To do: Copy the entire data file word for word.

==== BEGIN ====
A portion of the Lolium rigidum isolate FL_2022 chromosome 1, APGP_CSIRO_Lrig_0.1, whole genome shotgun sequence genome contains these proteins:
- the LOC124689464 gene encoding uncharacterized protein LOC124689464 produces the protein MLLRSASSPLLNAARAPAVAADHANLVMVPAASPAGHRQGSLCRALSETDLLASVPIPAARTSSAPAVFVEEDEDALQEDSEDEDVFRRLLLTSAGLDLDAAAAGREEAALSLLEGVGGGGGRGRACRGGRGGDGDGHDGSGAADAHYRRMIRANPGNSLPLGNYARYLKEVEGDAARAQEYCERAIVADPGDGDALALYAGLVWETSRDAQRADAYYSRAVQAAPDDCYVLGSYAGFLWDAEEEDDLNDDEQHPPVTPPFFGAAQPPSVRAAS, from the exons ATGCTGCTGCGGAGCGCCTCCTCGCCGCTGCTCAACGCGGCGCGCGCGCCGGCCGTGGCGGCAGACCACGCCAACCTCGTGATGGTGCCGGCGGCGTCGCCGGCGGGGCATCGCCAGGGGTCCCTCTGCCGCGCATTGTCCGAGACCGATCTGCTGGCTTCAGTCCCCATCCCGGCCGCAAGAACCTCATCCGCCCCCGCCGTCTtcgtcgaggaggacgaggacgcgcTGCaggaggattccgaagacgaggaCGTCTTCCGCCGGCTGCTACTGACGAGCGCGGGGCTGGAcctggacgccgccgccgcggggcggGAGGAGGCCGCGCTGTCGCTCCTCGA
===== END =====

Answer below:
A portion of the Lolium rigidum isolate FL_2022 chromosome 1, APGP_CSIRO_Lrig_0.1, whole genome shotgun sequence genome contains these proteins:
- the LOC124689464 gene encoding uncharacterized protein LOC124689464 produces the protein MLLRSASSPLLNAARAPAVAADHANLVMVPAASPAGHRQGSLCRALSETDLLASVPIPAARTSSAPAVFVEEDEDALQEDSEDEDVFRRLLLTSAGLDLDAAAAGREEAALSLLEGVGGGGGRGRACRGGRGGDGDGHDGSGAADAHYRRMIRANPGNSLPLGNYARYLKEVEGDAARAQEYCERAIVADPGDGDALALYAGLVWETSRDAQRADAYYSRAVQAAPDDCYVLGSYAGFLWDAEEEDDLNDDEQHPPVTPPFFGAAQPPSVRAAS, from the exons ATGCTGCTGCGGAGCGCCTCCTCGCCGCTGCTCAACGCGGCGCGCGCGCCGGCCGTGGCGGCAGACCACGCCAACCTCGTGATGGTGCCGGCGGCGTCGCCGGCGGGGCATCGCCAGGGGTCCCTCTGCCGCGCATTGTCCGAGACCGATCTGCTGGCTTCAGTCCCCATCCCGGCCGCAAGAACCTCATCCGCCCCCGCCGTCTtcgtcgaggaggacgaggacgcgcTGCaggaggattccgaagacgaggaCGTCTTCCGCCGGCTGCTACTGACGAGCGCGGGGCTGGAcctggacgccgccgccgcggggcggGAGGAGGCCGCGCTGTCGCTCCTCGA